The Quaternary Palaeontology program at the Royal Alberta Museum (RAM) works with stakeholders in the sand & gravel industry to recover and preserve the Ice Age fossil record of the province. As the source of thousands of the fossil specimens housed in our collections, the sand & gravel industry provides the basis for significant scientific collections, research, outreach, and exhibits. The working relationship of the RAM and the sand & gravel industry originates in the late 1980s and 1990s, when museum staff began active efforts to engage companies and their staff, most notably in gravel pits in the Edmonton area. Those efforts manifested in a number of formal (e.g., regulatory processes) and less formal ways (highlighted here), all with the intent of maximizing the recovery of fossil remains while minimizing impacts to industry.
Shortly after arriving at the Royal Alberta Museum in 2008, I set up a meeting with Lafarge, a company with considerable sand & gravel interests. My intent was to rekindle the working relationship with Lafarge that was established by my predecessor at the museum. As a naïve scientist, I anticipated a low-key conversation regarding fossils in gravel pits. I walked into a meeting with seven people from Lafarge, including legal, and I quickly realized that from the company’s perspective, someone from government calling about fossils in their gravel pits could have significant ramifications for their business. I’m happy to say that the meeting went well and we continue to work with Lafarge, including recent participation in an outreach event at their Berrymoor Pit. That initial meeting was a learning experience that helped shape our current approach when collaborating with industry and their staff working in sand & gravel pits.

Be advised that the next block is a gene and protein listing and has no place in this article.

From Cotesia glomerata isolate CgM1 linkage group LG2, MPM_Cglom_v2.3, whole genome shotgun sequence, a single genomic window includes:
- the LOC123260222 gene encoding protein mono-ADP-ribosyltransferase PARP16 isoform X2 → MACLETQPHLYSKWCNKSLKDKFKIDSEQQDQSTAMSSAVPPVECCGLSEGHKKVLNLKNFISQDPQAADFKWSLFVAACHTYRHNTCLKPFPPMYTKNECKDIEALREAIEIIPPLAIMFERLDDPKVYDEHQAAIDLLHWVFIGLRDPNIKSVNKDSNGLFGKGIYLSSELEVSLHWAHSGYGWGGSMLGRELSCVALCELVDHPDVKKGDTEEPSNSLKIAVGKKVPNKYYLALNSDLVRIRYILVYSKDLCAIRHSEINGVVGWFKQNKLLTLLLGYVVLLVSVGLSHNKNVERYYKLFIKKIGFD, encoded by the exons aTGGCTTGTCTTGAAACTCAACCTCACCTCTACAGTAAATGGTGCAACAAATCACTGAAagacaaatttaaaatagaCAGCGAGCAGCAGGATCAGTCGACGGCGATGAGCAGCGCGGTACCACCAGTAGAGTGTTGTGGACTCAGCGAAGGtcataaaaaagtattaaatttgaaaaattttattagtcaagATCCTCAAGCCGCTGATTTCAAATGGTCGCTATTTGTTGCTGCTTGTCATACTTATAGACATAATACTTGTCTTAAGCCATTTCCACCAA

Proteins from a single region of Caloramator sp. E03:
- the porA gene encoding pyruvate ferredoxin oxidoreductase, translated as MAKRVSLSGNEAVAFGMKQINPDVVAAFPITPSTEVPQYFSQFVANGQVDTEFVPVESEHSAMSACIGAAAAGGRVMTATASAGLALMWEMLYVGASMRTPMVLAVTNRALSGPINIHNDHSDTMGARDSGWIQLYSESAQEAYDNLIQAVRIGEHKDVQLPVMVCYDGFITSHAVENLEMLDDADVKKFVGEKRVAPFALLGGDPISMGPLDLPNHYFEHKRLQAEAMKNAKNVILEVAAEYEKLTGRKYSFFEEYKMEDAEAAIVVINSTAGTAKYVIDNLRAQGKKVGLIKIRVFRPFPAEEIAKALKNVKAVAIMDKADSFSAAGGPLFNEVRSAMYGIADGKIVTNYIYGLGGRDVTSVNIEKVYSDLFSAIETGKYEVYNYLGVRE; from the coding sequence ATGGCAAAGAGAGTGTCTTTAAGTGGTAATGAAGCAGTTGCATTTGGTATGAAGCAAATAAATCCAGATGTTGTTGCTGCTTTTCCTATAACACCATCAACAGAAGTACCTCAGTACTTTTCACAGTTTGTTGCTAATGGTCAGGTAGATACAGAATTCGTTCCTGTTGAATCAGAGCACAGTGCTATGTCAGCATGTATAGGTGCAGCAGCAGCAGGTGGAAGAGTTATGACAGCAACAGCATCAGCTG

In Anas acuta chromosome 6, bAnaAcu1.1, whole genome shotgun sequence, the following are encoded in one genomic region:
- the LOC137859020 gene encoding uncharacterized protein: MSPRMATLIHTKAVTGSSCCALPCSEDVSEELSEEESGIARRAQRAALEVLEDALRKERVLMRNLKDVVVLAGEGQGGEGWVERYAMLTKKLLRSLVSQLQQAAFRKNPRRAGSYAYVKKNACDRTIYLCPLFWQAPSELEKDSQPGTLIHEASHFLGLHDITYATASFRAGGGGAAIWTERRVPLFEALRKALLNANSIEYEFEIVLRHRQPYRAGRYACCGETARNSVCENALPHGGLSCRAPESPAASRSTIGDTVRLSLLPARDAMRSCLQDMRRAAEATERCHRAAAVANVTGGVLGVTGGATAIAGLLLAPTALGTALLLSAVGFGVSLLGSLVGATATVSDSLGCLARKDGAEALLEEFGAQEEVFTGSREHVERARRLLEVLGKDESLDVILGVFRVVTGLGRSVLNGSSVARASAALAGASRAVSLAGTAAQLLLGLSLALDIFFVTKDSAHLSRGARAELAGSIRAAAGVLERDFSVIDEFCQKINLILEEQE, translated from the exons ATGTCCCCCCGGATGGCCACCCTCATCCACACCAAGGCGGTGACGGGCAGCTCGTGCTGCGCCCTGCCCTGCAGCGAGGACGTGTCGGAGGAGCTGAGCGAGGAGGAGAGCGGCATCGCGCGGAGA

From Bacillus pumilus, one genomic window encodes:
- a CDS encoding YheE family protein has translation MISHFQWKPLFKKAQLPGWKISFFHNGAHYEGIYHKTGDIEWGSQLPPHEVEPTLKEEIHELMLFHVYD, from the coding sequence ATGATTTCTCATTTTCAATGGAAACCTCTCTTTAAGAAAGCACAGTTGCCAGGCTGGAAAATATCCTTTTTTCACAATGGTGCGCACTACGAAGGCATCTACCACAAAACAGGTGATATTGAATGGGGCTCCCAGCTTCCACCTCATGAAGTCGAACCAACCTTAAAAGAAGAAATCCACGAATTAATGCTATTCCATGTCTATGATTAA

Avoiding the Crusher
Ice Age fossils are thinly distributed among large volumes of gravel and they don’t look much different than bones you might see in a farmer’s field. Unlike dinosaur fossils in Alberta, the Ice Age fossils are mostly unaltered, non-petrified bone, and getting folks to separate an Ice Age fossil from an old cow bone can be challenging. This is where context is important. An old bone in a field is likely something that died recently. An old bone dug up from under 30 feet of gravel is likely much older—on the order of thousands of years!
In an effort to raise awareness about Ice Age fossils, we regularly visit gravel pits that are producing fossil remains. We have sand & gravel staff with us on those site visits and we regularly invite sand & gravel staff to tour our collections. This helps familiarize industry staff with Ice Age fossils and gives us a chance to discuss what to do when something is found.
In an ideal world, researchers want to see fossils in place, exactly where they were buried. In reality, most fossils aren’t often seen until later stages of work at sand & gravel pits. Several thousand specimens in the RAM collections were salvaged post-excavation by Gene Seal, who worked in Edmonton-area gravel pits pulling clay balls off of the shaker decks before they entered a rock crusher. He also grabbed Ice Age fossils, eventually donating them to the RAM and forming a strong core of its collection of Ice Age fossils from the Edmonton area. In many respects, what Gene did is what we ask of industry in terms of self-regulation: if you see a bone/fossil, set it aside so it doesn’t end up being crushed, and then call us.